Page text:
My 13 year old son, in private school, was diagnosed with ADD & ADHD. He is failing all subjects and the teachers claim he has difficulty concentrating and organizing.
We requested special ed services from the district. His test scores actually were pretty good so the head of the special ed department was not helpful. She said there are so many cases that were worse. There were others that ‘needed the services of the department more’ than my son.
The district has him travel to a resource room program where a district aide meets him at an appointed time daily to assist him to organize his homework, studies, etc. He is still failing every subject.
Children do not fail unless there is a reason for it.
You know him. Does it make sense to you that distractibility and organization are the only problems?
Is the trip to a separate school every day to have someone help him organize going to make any difference in his skills or knowledge?
It doesn’t sound like it.
Review the Evaluation
Read this article: Tests and Measurements
Look at your son’s evaluations again.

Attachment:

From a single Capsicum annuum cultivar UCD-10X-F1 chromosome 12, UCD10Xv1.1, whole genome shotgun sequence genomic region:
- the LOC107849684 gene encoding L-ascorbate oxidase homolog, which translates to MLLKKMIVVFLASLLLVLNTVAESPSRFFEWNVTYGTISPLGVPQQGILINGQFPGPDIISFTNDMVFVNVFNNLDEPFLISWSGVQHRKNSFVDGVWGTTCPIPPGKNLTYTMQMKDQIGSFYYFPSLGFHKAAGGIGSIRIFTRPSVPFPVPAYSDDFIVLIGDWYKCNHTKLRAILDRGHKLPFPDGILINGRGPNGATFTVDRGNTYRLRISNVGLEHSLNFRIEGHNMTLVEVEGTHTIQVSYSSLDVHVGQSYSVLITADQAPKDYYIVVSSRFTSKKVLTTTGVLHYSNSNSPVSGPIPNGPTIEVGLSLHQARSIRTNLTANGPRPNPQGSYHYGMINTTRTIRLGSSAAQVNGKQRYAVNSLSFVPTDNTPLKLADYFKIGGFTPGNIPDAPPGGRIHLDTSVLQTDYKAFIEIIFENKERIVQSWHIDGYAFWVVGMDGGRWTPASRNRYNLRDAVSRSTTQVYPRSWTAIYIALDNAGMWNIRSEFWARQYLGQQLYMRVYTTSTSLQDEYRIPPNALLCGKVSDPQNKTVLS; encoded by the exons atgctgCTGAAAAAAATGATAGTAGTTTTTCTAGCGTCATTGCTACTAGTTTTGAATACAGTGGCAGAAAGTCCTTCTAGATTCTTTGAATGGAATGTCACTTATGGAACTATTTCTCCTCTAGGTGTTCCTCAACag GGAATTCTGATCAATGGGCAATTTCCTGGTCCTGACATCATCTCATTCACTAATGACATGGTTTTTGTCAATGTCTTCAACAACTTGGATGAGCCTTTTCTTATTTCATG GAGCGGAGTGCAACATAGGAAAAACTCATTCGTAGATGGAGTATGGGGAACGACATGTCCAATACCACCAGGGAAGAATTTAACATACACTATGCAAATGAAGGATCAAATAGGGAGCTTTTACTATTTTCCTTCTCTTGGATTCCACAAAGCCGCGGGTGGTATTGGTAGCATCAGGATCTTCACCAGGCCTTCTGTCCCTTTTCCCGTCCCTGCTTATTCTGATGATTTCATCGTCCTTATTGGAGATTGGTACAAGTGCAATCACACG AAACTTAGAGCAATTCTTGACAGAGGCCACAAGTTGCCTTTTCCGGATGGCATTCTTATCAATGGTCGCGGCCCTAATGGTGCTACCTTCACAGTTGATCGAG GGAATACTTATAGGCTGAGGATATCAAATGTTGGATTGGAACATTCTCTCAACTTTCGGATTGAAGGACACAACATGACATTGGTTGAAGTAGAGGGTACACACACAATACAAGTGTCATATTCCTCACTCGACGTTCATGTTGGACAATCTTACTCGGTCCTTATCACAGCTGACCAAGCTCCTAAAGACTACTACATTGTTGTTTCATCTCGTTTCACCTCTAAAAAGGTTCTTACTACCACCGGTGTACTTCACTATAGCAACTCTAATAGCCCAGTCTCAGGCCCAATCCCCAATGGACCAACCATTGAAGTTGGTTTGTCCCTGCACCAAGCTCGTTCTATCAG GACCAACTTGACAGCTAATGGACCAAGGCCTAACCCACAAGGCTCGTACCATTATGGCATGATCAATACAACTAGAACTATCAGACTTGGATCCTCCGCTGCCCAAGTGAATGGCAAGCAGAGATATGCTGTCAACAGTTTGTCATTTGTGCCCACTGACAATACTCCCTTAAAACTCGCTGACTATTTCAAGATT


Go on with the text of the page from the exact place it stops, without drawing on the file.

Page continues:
Make sure the evaluations say what you think they say.
- Was the evaluation complete?
- Do you have the percentile scores?
- Were there tests of reading, written expression, IQ, phonological awareness?
- Do you have the IQ subtest scores?
- Is there scatter between the subtest scores on the IQ test?
If you don’t understand these questions, you may want to get this training CD – it will walk you through the process of Understanding Your Child’s Test Scores.
Was the evaluation done by a private sector evaluator?
Make sure the evaluation has recommendations and that the recommendations have been followed. The evaluator or educational diagnostician should be able to determine exactly what your son needs and can advise the school about this. If you rely on evaluations by school personnel, they are likely to support the school’s position.
If the evaluation talks about problems with executive function you should read this book. The checklists alone are worth the price of the book. Executive Skills in Children and Adolescents
Questions about Private School Placement
- What is going on at the private school?
- Why is he unable to learn there?
- Why is he there if they cannot teach him?
My guess is that there is more going on than ADHD. Plenty of children with ADHD do not fail all their classes. Plenty of disorganized children do not fail all their classes.
It’s possible that your child has a learning disability, in addition to ADHD, or that the ADHD has a severe negative impact on his ability to learn in school.
I cannot imagine any degree of ADHD or disorganization that would explain the academic failure. Perhaps you have not told me everything, or you do not know everything yourself.
You still have more questions to investigate. Start now to do your research.